By: Philip Joens, Staff Writer | May 20-26, 2016
A Simi Valley IT service firm is expanding offices at home and abroad.
Xavient Information Systems, which had revenues of more than $150 million last year, will add 1,000 workers in India and 30 employees in Simi Valley this year as the firm expands its services into new fields because of changing technology.
CEO Rajeev Tandon, who founded Xavient in 2002, expects the company to continue to grow.
Xavient is a software service company that provides development, support and maintenance for clients in the telecom and banking sectors.
The company employs 3,500 people worldwide and 30 people in Simi Valley. It plans to add 30 to 40 jobs at its Simi Valley office and an office in Monterey Park this year. Xavient also has U.S. offices in Atlanta, Denver and Washington, D.C., among others.
Tandon said the U.S. offices communicate with customers about technology on the front end of the business. Two overseas offices in Bangalore, India and Noida, India handle back-end tasks like support, maintenance and testing of systems.
The company already employs about 2,500 people in India. Tandon said the company is investing between $3 million and $6 million in a project that will add 1,000 Indian employees. To make room, Xavient is building a 150,000-square-foot building in Noida, and acquiring a 50,000-square-foot building in Bangalore.
A wall in the lobby of the Simi Valley office is covered with 18 clients, including Verizon, Sling TV and even a relic of the past, Blockbuster Video. The company has built its reputation providing IT services primarily for cable and satellite TV customers like Charter, Dish Network and Comcast.
A TV provider may have an accounting system, a system that analyzes customer interactions and an order management system that processes payments online or by phone. Depending on the company, these systems can be fairly old or fairly new. Xavient helps those systems communicate with each other.
Tandon said the company’s expansion is being driven by rapid changes in technology that are creating a higher demand for its services.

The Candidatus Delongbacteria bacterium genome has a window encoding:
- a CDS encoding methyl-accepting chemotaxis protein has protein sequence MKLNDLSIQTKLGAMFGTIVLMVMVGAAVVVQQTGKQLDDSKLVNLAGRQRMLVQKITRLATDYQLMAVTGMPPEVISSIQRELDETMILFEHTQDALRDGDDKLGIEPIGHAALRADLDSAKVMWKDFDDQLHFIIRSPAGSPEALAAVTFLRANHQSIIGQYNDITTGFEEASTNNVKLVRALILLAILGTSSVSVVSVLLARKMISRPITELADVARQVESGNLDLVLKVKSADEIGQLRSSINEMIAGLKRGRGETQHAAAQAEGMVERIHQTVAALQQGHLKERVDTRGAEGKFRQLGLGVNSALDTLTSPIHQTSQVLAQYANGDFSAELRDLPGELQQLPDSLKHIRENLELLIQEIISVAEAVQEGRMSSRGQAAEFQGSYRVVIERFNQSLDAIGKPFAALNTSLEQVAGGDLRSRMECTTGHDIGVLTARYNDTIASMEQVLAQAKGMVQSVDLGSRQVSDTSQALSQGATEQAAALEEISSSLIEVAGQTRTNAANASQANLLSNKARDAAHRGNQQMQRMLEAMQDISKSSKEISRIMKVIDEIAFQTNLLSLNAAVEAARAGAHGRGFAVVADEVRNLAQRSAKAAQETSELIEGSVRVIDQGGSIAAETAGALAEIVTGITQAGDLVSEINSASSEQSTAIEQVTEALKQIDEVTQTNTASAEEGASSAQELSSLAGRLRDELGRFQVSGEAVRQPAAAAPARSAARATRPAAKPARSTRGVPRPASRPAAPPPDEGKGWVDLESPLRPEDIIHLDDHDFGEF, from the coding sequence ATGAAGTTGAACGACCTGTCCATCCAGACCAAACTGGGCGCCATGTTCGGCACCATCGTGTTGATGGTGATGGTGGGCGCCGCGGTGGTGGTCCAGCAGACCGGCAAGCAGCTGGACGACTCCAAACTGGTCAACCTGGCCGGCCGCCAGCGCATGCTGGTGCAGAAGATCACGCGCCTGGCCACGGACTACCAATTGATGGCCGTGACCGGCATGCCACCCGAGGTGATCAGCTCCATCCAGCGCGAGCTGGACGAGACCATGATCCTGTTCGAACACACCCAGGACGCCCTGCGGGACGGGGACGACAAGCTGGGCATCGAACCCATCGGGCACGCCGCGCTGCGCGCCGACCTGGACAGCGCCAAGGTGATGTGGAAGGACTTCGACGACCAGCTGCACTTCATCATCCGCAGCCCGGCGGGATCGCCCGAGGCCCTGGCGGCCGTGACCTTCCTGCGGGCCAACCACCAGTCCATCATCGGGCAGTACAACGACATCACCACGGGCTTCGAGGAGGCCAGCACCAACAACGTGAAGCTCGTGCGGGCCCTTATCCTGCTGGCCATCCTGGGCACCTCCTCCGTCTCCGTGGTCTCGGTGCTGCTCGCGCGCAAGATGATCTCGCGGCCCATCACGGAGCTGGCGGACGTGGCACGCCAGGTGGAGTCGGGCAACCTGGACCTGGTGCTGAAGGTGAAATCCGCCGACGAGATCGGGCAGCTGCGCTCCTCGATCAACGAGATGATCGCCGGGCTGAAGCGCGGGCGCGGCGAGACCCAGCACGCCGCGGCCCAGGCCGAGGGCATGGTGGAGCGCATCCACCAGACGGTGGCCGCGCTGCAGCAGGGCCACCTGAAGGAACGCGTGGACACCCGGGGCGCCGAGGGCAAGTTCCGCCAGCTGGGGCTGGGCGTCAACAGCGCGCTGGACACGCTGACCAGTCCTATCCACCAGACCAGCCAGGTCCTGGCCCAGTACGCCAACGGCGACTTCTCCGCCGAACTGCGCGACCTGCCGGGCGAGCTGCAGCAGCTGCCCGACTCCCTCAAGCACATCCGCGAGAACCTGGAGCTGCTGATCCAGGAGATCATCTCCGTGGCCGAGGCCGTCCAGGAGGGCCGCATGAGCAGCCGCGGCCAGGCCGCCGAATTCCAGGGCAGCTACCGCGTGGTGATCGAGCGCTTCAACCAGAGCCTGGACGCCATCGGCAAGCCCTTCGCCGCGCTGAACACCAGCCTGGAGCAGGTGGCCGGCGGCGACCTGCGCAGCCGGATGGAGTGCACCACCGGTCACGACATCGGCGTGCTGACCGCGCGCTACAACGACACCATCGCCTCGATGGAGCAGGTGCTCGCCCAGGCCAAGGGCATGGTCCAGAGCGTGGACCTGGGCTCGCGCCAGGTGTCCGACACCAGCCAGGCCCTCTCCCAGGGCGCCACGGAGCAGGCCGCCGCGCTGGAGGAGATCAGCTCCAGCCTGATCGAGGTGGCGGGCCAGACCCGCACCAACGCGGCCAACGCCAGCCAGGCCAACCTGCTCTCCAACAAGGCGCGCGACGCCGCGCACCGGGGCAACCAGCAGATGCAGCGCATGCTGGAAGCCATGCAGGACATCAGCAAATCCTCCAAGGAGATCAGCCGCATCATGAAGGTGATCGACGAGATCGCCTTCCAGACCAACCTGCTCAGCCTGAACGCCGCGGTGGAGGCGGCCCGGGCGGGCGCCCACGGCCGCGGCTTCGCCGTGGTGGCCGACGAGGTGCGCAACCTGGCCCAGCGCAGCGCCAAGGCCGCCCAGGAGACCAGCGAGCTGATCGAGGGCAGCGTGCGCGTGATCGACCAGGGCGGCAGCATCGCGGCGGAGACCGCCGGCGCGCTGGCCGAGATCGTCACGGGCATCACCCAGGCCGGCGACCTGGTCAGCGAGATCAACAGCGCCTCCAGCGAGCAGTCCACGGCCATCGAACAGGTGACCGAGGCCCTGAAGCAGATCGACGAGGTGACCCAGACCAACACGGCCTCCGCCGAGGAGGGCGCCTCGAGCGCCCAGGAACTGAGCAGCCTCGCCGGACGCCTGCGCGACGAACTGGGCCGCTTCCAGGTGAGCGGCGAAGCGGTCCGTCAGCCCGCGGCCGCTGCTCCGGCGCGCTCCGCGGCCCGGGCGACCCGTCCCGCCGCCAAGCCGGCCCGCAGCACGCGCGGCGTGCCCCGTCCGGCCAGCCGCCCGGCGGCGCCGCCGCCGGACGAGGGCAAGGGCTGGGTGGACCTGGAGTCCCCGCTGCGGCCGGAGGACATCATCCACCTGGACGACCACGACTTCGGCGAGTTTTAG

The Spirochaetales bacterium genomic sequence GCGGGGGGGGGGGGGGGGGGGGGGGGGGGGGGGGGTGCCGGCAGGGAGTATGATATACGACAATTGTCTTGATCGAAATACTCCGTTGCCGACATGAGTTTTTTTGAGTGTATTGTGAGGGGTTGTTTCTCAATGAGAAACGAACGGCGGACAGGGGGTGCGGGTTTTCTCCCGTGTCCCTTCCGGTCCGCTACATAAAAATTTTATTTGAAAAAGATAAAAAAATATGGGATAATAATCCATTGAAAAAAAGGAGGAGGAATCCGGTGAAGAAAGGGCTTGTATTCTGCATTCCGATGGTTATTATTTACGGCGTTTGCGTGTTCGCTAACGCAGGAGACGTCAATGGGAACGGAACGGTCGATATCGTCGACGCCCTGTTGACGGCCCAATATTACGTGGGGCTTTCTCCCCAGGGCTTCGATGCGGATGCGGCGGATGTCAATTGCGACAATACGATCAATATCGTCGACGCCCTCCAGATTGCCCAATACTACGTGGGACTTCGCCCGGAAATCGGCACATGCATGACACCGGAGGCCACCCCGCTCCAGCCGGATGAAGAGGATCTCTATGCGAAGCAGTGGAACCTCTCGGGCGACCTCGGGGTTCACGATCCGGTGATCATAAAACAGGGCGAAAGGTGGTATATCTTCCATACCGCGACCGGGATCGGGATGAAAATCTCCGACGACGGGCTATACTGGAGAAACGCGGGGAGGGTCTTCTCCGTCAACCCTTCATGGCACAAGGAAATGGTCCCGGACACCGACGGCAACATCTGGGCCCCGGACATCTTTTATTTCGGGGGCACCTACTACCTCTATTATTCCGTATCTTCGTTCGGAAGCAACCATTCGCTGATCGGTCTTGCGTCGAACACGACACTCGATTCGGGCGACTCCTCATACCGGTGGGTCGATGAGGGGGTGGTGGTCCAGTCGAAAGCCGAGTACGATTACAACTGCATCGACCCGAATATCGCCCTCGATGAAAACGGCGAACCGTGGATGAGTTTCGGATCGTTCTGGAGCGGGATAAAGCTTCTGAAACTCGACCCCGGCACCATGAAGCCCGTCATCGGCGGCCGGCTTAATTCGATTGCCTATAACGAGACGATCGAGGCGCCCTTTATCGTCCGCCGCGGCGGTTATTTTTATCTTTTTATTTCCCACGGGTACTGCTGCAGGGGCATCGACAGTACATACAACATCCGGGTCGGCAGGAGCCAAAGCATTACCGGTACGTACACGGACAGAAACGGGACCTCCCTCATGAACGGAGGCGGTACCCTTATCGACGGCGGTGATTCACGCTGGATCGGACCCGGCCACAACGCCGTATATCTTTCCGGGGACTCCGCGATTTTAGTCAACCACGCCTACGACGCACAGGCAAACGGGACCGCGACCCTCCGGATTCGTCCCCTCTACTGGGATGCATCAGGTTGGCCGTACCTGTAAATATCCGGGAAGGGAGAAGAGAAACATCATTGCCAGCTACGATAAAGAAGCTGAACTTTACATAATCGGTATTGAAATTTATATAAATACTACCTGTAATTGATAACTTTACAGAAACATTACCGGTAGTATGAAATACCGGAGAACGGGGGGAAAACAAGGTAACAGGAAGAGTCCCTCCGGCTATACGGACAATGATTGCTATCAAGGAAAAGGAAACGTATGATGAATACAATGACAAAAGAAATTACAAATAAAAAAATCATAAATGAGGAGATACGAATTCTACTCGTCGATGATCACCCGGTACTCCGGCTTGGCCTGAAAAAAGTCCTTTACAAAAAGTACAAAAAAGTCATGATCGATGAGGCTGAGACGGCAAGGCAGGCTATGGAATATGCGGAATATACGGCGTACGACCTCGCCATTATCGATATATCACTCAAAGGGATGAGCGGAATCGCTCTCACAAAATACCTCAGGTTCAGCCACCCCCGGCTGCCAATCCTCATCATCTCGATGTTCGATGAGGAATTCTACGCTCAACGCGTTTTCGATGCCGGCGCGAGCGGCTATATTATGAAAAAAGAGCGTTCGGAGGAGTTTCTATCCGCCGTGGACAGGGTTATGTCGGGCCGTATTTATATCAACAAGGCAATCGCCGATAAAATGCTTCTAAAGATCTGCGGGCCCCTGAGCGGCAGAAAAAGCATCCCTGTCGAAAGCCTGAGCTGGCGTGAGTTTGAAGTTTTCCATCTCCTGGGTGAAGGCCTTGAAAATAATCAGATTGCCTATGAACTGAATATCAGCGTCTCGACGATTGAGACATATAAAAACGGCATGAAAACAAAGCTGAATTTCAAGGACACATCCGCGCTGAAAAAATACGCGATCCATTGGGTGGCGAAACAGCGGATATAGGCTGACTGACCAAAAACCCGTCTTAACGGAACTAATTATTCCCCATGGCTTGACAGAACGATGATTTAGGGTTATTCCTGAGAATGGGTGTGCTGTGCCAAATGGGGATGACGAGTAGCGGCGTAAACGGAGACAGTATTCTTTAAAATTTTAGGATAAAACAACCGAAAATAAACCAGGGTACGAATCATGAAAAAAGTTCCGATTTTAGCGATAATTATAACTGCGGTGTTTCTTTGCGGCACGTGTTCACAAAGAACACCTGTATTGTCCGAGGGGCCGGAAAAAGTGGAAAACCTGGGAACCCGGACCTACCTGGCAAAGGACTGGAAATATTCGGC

“Our clients want more,” Tandon said. “They want more of the new technologies across their business. They want more mobile, cloud and analytical work done. So the new technologies are giving us a big bump in activity.”
Tandon pointed out there are relatively few media companies, so these systems are typically large and spread out across states, countries and continents. That makes it tough for companies to service this infrastructure on their own.
“We’re the people that maintain support and develop all these systems,” Tandon said. “Pretty much what an internal IT department would do for these companies, but a lot of these systems are so large it’s pretty hard to do it with just your internal IT department.”
Within the past two years, Xavient started offering its services to companies in the financial sector. Its financial clients already include banks like City National Bank and Union Bank. The services are the same as the company offers to its TV clients. Tandon said the company became aware years ago that banks have old computer systems they’re trying to update and Xavient decided to move into the space.
“All the banks are going mobile,” Tandon said. “We see a big opportunity in taking their old legacy systems and taking them where the customers want today.”
As media changes, Xavient is also moving into the entertainment sector. NBC Universal recently became the company’s first client in the entertainment industry.
“That’s also a big opportunity,” Tandon said. “If you look at the market, the way you watch TV is totally different than what you watched two years ago or a year ago. It’s a perfect match because we’re already offering those services to our cable and satellite customers.”
A Cupertino native, Tandon’s parents moved to Los Angeles in the 1970s. He graduated from the University of Southern California in 1993 with a bachelor’s degree in computer science. He could be called a prodigy, but Tandon said he was just surrounded by tech.
His dad, Jugi Tandon, is the father of the floppy disk. Jugi Tandon invented the floppy disk in 1975 and created the Tandon Corporation shortly after to manufacture the magnetic disks and drives. At the time, Rajeev Tandon was just a child. He didn’t go to every conference with his dad, but his dad’s influence rubbed off nonetheless.
“I was just a little kid, so I saw it first hand,” Rajeev Tandon said. “My dad going to conferences and pictures with Bill Gates, Steve Jobs and Larry Ellison. Gates was the software guy, Jobs was the hardware guy and my dad was the storage guy.”
Rajeev Tandon founded Xavient in 2002 when he spun the IT department out from another one of his father’s companies. He soon realized profit margins were bigger in software than hardware.
He thinks there’s great opportunities for entrepreneurs between Silicon Valley and Southern California. Because the company has been profitable since day one, Rajeev Tandon’s startup is clearly successful. Despite that, he doesn’t feel he’s made it yet.
“What does made it mean?” Tandon asked. “When I was 20 years old, made it meant I had 100 people working for us. When I was 25 years old, it meant that I want to run a million dollar company. So the bar keeps changing.”